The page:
Additional Program Ideas

Louisa May Alcott: The Woman Behind Little Women

Site Support Notebook

  • A program on nineteenth-century gothic novels, including Louisa May Alcott’s little-known thrillers
    Behind a Mask,
    or a Woman’s Power; and
    A Long and Fatal Love Chase.
  • A program about Louisa May Alcott’s personal relationships with the famous Concord Transcendentalists Ralph Waldo Emerson, Henry David Thoreau, and Nathaniel Hawthorne, and a discussion exploring the utopian ideals of Transcendentalism.
  • Readings by community members, including local celebrities and journalists, of works by Louisa May Alcott and the literary figures she knew and admired, including Ralph Waldo Emerson, Henry David Thoreau, Margaret Fuller, and Nathaniel Hawthorne, as well as excerpts from early women’s magazines, such as
    Godey’s Lady’s Book.
  • A program connecting Louisa May Alcott’s nineteenth-century era to your library’s region. How was your community involved in the Civil War, Abolitionism, Transcendentalism, the women’s rights movement, or social reform?
  • A program comparing the lives of girls and women in the nineteenth century and today. Concepts to explore include work outside the home, legal status, social attitudes, race, immigration, love, and marriage.
  • An inter-generational reading and discussion of Alcott works, including
    Little Women. Alcott scholar Joel Myerson suggests the following discussion points: Does Louisa May Alcott’s portrayal of Jo March’s career choices in Little Women accurately reflect what was available to someone of her age at that time? Although Jo March’s father is virtually absent in
    Little Women, can you comment on how Mr. March’s presence may be felt?
  • A program exploring the utopian ideals of the Transcendentalists and their contemporary counterparts.
  • Plan a hike or nature walk to explore, discuss, and document your area’s natural surroundings and connect to Transcendentalist philosophies of nature. Texts to consider include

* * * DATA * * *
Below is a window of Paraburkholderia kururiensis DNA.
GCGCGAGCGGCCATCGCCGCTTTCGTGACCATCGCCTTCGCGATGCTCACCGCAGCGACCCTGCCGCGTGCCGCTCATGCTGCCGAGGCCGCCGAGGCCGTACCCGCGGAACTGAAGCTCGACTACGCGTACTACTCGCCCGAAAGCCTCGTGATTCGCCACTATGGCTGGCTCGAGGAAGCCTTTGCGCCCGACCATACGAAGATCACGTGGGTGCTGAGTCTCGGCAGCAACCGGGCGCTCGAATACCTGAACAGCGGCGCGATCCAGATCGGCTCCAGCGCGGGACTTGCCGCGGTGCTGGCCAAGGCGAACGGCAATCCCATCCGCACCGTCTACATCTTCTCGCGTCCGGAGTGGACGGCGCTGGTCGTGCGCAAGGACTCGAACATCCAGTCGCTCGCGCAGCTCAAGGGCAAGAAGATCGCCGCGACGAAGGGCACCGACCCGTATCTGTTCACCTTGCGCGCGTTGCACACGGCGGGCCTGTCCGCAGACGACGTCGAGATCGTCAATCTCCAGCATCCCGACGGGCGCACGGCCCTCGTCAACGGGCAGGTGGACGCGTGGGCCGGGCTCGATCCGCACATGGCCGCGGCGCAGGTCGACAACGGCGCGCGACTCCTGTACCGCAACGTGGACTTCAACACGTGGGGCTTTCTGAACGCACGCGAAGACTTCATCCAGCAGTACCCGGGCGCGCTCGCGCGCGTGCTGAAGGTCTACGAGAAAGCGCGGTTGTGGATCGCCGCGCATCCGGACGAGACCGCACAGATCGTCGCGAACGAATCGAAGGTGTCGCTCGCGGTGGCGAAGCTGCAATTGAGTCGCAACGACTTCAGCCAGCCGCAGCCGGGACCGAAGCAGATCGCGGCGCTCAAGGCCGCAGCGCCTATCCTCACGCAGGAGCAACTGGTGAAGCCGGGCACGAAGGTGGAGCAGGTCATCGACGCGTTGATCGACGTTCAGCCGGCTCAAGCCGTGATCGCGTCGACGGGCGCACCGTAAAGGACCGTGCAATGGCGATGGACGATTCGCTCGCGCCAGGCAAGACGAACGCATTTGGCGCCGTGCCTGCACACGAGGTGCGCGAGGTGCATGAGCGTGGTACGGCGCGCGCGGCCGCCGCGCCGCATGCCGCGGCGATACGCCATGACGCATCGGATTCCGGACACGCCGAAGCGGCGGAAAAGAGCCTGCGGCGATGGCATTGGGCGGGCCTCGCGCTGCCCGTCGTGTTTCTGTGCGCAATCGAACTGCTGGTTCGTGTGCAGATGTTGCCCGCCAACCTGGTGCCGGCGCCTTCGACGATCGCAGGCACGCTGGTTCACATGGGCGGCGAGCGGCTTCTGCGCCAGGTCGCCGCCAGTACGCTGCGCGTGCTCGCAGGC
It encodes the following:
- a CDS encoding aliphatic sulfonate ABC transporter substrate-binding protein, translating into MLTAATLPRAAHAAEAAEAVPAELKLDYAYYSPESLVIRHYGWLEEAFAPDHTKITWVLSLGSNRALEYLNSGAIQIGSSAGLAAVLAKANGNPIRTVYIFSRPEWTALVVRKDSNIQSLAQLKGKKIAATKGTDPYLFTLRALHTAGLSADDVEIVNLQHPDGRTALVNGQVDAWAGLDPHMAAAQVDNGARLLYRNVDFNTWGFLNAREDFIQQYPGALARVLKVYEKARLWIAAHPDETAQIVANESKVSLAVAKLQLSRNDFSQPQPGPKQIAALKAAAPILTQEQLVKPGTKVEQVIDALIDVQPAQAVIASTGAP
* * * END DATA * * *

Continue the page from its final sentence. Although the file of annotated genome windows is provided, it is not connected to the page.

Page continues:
Walden, by Henry David Thoreau;
    Nature by Ralph Waldo Emerson; and
    Thoreau’s Flute, a poem written by Louisa May Alcott for her friend, Henry David Thoreau.
  • Exploration of Louisa May Alcott’s Civil War nursing experience and nineteenth-century medical practices. Possible sub-themes include a discussion of exercise, bathing, and diet; the use of alternative medicines; and medical education for women. Consider exploring Louisa May Alcott’s journals and
    Hospital Sketches.
  • A program about nineteenth-century dress reform (a movement which advocated for new, more comfortable designs for women’s clothing). Include a discussion of Alcott’s
    Eight Cousins, a novel in which dress reform is addressed.
  • Exploration of the spectrum of attitudes towards slavery and abolition. In your area, how did people feel about slavery and abolition in the nineteenth century?
  • A program about the Underground Railroad and the Alcott family’s participation.
  • A program focusing on Louisa May Alcott’s anti-slavery stories, including
    Brothers, or
    My Contraband;
    An Hour; and
  • Exploration of the Abolitionist movement as a precursor to the women’s suffrage movement, focusing on Louisa May Alcott as an advocate for both social reforms.
  • A program about Bronson Alcott’s contributions to educational philosophies, through his work as a teacher, his diaries of Louisa May Alcott’s childhood, and articles and books about his progressive teaching methods. Include a conversation about local education history and reform.
  • Writing workshops in the spirit of Louisa May Alcott and her family’s nineteenth-century community of authors, philosophers, and intellectuals. Just as Alcott responded to her changing world through her writing, encourage participants to write in response to Alcott’s writing or about contemporary social concerns. With permission, publish works online to encourage further dialogue.
  • A program in which libraries read texts written by Alcott’s contemporaries, to deepen an understanding of Alcott’s connection to the political, social, and intellectual movements of her time. Possible texts include:
    Experience by Ralph Waldo Emerson;
    A Plea for Captain John Brown by Henry David Thoreau;
    Narrative of the Life of Frederick Douglass, An American Slave by Frederick Douglass.
  • A program exploring the role of women in printing and publishing during the nineteenth century. What role did women in publishing play in the women’s suffrage movement?
  • A comparison of the concept and culture of family during the nineteenth century and today.
  • A program focused on how Louisa May Alcott inspired the careers of women such as Gertrude Stein, Gloria Steinem, Simone de Beauvoir, Cynthia Ozick, Ursula LeGuin, Sandra Day O’Connor, Ruth Ginsberg, Hillary Clinton, and J. K. Rowling.
  • A humanities program featuring a Louisa May Alcott, Ralph Waldo Emerson, or Henry David Thoreau impersonator. See “Speakers for Programs” for ideas.